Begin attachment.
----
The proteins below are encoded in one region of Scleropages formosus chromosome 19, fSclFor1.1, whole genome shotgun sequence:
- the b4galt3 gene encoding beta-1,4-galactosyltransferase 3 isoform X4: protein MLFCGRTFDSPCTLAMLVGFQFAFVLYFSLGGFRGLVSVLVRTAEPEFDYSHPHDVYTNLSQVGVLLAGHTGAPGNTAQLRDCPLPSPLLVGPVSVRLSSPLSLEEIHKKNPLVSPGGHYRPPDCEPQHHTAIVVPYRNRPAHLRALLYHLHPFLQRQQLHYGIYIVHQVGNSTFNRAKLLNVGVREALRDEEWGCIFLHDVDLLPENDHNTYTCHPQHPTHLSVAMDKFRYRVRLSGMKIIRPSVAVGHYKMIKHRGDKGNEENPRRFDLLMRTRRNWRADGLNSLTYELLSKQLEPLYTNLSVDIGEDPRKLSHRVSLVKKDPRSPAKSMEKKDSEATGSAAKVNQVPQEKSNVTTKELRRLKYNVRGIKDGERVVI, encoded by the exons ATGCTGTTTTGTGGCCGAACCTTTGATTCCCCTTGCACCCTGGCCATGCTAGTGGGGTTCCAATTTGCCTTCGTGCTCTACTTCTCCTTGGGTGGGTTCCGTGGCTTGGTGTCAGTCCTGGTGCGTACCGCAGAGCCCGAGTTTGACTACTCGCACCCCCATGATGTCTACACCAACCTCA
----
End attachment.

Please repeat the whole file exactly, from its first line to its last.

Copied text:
The proteins below are encoded in one region of Scleropages formosus chromosome 19, fSclFor1.1, whole genome shotgun sequence:
- the b4galt3 gene encoding beta-1,4-galactosyltransferase 3 isoform X4: protein MLFCGRTFDSPCTLAMLVGFQFAFVLYFSLGGFRGLVSVLVRTAEPEFDYSHPHDVYTNLSQVGVLLAGHTGAPGNTAQLRDCPLPSPLLVGPVSVRLSSPLSLEEIHKKNPLVSPGGHYRPPDCEPQHHTAIVVPYRNRPAHLRALLYHLHPFLQRQQLHYGIYIVHQVGNSTFNRAKLLNVGVREALRDEEWGCIFLHDVDLLPENDHNTYTCHPQHPTHLSVAMDKFRYRVRLSGMKIIRPSVAVGHYKMIKHRGDKGNEENPRRFDLLMRTRRNWRADGLNSLTYELLSKQLEPLYTNLSVDIGEDPRKLSHRVSLVKKDPRSPAKSMEKKDSEATGSAAKVNQVPQEKSNVTTKELRRLKYNVRGIKDGERVVI, encoded by the exons ATGCTGTTTTGTGGCCGAACCTTTGATTCCCCTTGCACCCTGGCCATGCTAGTGGGGTTCCAATTTGCCTTCGTGCTCTACTTCTCCTTGGGTGGGTTCCGTGGCTTGGTGTCAGTCCTGGTGCGTACCGCAGAGCCCGAGTTTGACTACTCGCACCCCCATGATGTCTACACCAACCTCA